It is well known that dental visit expectation can be very stressful for many patients. While in the dental waiting room the mindfulness-based cognitive therapy (MBCT) can be practiced to reduce the visit apprehension.

One of the MBCT practices is a "breathing break". Our breath is a window into knowing and regulating our mind-body. When we breathe in, our heart rate goes up. When we exhale, our heart rate goes down. By having a longer exhalation than inhalation, we can slow our heart rate more, and we can also stimulate the vagus nerve. Breathing into our lower belly ( abdominal breathing) stimulates the sensory pathways of the vagus nerve that go directly to our brain, which has an even more calming effect.

Focus narrowly on the breath, and then expand awareness out to your full surrounding.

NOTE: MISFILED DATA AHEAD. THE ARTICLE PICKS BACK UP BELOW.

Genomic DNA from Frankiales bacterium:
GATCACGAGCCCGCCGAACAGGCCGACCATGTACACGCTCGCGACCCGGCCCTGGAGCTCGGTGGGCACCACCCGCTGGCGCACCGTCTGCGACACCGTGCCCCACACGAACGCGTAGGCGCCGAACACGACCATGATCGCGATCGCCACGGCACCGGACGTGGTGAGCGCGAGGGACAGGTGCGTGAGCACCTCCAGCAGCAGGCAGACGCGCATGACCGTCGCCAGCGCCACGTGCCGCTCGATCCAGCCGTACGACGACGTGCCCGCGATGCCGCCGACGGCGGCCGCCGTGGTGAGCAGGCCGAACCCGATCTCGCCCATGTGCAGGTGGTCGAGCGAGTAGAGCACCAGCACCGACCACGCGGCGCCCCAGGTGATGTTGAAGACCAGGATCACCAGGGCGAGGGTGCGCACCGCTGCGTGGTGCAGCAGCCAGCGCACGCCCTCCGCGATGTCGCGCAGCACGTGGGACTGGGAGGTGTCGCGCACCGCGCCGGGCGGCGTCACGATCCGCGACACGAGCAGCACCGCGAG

Here is one of the versions of the breathing break:


1) Becoming aware: Sit upright and close your eyes. Connect with your breathing for long inhalation and exhalation. With this awareness, ask yourself, " What is my experience right now? What are my thoughts? Feelings? Bodily sensations?" Wait for responses. Acknowledge your experience and label your feelings, even if they are unwanted. Notice any pushing space for all that comes up in your awareness.


2) Gathering your attention: Gently direct your full attention to your breathing. Notice each inhalation and each long exhalation. Follow each breath, one after another. Tune in to a state of stillness, it will allow you to come from a place of being.


3) Expanding your awareness: Sense your field of awareness expanding around you. Notice your posture, your hands, your toes, your facial muscles. Soften any tension. Befriend all of your sensations, greet them with kindness. With this expanded awareness connect with your whole being, encompassing all that is you in the present moment.


Source: “The Telomere Effect” by Nobel Prize Winner Elizabeth Blackburn and Elissa Epel